Keira Knightley on her new war drama: 'I’d never looked at the aftermath of a conflict before and I thought that was a really interesting take on it'

Keira Knightley in The Aftermath. (Photo: Fox Searchlight Pictures)
Keira Knightley in The Aftermath. (Photo: Fox Searchlight Pictures)

Cape Town - Keira Knightley leads a stellar cast in James Kent’s moving love story The Aftermath.

Keira takes on the role of Rachael Morgan who arrives in Hamburg to be reunited with her husband, Lewis Morgan (Jason Clarke), a British army officer serving with the occupying Allied forces who controlled Germany immediately after the end of the Second World War. 

Morgan has requisitioned a grand house where he will stay with Rachael – common practice in the months after the conflict ended – but has allowed the German owner, Stefan Lubert (Alexander Skarsgård) and his daughter to remain in the property.

At first, Rachael is resentful at the prospect of living with the enemy as she tries to rebuild her fractured relationship with her husband, as they both struggle to come to terms with the death of their child. 

But she discovers that Lubert, too, is grieving the loss of his wife who died during the intense Allied bombing of Hamburg in 1943 when a large section of the city was obliterated in a firestorm that killed more than 40 000 people.

"Rachael is somebody who has been utterly shattered by grief," says Keira. "Her emotional interior life is escaping through every single pore in her body and she comes to see her husband amidst the destruction of this German city amongst these people who she very much still sees as the enemy and meeting her husband who she hasn’t seen for years, properly, and they are now two different people. 

"So, Rachael is shattered – she is not a whole person at the time you meet her she is being held together by very taut skin."

With her husband increasingly emotionally and physically absent, Rachael slowly begins a relationship with Lubert that threatens her marriage. 

"For me personally – and this isn’t the way that everybody sees it – I sort of saw the affair with Lubert as having two parts to it. In some ways Rachael recognises Lubert’s own tragedy and his own grief and the fact that because it’s not shared there’s an understanding.

"But the distance is enough that it doesn’t affect Lubert to be able to be there emotionally for Rachael in a way that Lewis absolutely cannot be because it’s shared grief for them. 

"So, I think there’s that. And also, an explosion has to happen between Rachael and Lewis for them to be able to get back together because something has to bring it to a head and I think in a way we do know that with relationships – you are aware when there has to be a bomb that has to go off to get through something."

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"I’m not saying that always has to be infidelity, but I should imagine that sometimes it is.

"It’s this moment when there can be something other than the living experience of trauma and they can just have this amazing thing, it’s like a holiday romance. It’s being alive and suddenly feeling and not having to re-live all of that grief but being two solo entities that have nothing to do with each other’s past. 

"She must have suddenly felt like she could breathe again and was alive again."

Keira was immediately drawn to the screenplay, which is based on an original story by Rhidian Brook who also wrote a novel, The Aftermath, and its themes of love and loss.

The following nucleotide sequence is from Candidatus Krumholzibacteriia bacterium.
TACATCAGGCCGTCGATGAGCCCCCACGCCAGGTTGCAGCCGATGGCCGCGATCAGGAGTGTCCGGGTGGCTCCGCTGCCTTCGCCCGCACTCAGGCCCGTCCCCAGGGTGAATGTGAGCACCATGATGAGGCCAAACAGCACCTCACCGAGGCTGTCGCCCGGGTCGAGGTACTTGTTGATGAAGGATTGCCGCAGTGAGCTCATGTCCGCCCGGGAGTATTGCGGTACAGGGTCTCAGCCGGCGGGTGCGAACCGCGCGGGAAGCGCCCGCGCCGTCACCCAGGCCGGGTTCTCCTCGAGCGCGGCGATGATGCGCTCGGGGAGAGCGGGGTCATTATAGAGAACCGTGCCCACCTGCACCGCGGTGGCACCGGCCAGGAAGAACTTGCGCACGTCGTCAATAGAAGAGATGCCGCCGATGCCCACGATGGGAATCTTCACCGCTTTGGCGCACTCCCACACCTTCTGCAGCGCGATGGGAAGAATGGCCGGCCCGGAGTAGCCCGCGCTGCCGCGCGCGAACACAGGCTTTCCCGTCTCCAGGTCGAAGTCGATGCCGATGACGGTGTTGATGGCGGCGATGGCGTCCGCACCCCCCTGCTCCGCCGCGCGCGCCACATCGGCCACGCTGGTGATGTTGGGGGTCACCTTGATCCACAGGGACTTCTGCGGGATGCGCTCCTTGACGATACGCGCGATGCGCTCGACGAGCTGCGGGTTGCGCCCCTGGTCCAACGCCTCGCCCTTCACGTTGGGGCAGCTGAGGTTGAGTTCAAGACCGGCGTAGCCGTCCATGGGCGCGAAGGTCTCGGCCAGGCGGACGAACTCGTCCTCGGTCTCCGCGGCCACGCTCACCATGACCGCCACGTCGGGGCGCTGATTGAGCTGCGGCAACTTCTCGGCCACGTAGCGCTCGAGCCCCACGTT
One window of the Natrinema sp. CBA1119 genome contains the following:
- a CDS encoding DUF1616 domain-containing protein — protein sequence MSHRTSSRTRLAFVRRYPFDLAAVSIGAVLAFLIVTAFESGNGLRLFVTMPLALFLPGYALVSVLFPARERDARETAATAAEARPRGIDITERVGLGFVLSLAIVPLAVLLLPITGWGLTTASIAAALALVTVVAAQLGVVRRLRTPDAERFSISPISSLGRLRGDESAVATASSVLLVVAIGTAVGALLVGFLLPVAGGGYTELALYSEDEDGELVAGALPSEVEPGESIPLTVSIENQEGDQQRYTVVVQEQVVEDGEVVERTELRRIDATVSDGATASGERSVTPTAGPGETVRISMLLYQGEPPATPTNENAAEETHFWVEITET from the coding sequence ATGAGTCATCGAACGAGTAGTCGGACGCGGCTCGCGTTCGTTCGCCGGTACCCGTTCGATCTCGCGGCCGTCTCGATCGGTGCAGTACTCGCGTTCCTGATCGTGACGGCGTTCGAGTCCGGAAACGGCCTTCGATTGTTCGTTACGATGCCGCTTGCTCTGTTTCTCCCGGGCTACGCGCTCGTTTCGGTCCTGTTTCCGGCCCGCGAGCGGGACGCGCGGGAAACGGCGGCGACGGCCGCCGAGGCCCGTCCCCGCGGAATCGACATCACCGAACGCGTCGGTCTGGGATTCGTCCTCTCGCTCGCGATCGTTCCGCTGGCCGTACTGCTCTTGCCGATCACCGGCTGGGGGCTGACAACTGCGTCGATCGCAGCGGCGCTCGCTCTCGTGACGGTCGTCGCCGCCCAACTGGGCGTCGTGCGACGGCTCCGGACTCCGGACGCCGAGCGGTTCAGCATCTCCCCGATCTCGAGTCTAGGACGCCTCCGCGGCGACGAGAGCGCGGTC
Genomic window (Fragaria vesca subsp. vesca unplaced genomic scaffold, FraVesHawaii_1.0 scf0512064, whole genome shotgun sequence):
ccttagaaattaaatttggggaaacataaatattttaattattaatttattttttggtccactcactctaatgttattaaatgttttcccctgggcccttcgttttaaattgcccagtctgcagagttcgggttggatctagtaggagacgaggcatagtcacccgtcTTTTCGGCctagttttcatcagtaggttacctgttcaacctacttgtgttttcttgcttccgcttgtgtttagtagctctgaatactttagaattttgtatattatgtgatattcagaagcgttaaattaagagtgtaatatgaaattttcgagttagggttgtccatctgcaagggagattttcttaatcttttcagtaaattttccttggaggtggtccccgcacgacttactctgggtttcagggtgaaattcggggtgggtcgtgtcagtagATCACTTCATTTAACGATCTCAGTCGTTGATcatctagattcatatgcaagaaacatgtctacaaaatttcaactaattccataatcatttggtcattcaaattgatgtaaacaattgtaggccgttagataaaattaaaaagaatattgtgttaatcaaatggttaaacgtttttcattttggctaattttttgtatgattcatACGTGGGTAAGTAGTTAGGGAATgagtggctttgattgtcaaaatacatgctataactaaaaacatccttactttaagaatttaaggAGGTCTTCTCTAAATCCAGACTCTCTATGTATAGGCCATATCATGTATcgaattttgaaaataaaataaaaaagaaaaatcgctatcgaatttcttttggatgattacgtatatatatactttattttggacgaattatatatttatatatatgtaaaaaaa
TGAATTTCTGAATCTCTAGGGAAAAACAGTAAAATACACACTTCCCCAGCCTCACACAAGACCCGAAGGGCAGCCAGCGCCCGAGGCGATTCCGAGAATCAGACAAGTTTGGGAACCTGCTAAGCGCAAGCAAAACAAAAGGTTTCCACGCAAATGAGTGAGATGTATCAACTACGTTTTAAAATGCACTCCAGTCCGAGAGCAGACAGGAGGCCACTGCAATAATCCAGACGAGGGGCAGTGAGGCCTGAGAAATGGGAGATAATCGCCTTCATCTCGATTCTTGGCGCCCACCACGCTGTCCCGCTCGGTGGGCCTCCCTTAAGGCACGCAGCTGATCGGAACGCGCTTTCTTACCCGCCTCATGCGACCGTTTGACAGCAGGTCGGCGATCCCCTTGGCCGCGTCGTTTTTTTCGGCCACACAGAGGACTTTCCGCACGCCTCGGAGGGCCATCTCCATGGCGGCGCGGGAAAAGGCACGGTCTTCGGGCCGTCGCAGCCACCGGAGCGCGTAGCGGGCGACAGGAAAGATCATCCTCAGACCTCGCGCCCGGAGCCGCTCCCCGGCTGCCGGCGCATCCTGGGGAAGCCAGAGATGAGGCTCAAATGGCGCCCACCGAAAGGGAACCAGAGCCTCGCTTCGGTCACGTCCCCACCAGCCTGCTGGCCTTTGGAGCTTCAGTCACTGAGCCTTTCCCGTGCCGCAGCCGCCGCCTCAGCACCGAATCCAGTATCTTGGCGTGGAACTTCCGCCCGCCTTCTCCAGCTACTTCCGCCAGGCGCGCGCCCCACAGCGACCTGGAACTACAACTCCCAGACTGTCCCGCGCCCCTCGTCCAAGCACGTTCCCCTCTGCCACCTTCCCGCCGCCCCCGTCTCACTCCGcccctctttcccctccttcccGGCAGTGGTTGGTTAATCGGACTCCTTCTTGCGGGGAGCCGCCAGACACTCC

"I think it was the idea of rebuilding and how that is possible after tremendous tragedy, both in terms of the emotional storyline with Rachael and then the physical rebuilding of cities after they have been destroyed. 

"I felt like the 1940s and the Second World War was a period that I’ve done in quite a few films but I’d never looked at the aftermath of a conflict before and I thought that was a really interesting take on it."


The production filmed interior scenes at the Lubert house at a 19th century property on the outskirts of Hamburg. The exterior scenes, showing a devastated post war Hamburg, were filmed in Prague in freezing, snowy conditions. 

"We got to Prague and it was the coldest winter since 1937 and it was about minus 16 most of the time we were filming – it was absolutely freezing and there was this blanket of snow the entire time we were there. 

"It almost looked fake. I’ve never seen that amount of snow before and it really was quite extraordinary so we were very lucky and very cold at the same time," she laughs. "And (production designer) Sonja (Klaus) did a wonderful job of recreating the devastation of Hamburg which looked incredibly real."

She had worked with Clarke on Everest – he played a mountaineer who died on the mountain and Keira was his wife - and was delighted to team up with the Australian actor once again. 

"I absolutely love working with Jason. I love it. He is a phenomenal actor and I really like him as a bloke. We have a lot of fun, which is funny because on Everest I was sobbing the entire time and on this one we’re playing a couple wrenched apart by grief. 

"But honestly, this whole job was one of the loveliest, if not the loveliest job I’ve been on and that was hugely to do with James Kent who I think is the nicest man I’ve ever met. 

"Honestly I can’t tell you how lovely this group of people are. I get a huge kick out of working with Jason. I learn a lot from him and I so enjoying playing around with him, he’s great. 

"And Alexander is just another lovely, lovely man. He is a wonderful actor and a complete sweetheart. This film felt like a real privilege because it’s very rare that you can say, hand on heart, that everybody was spectacularly lovely. It was a privilege working with all of them."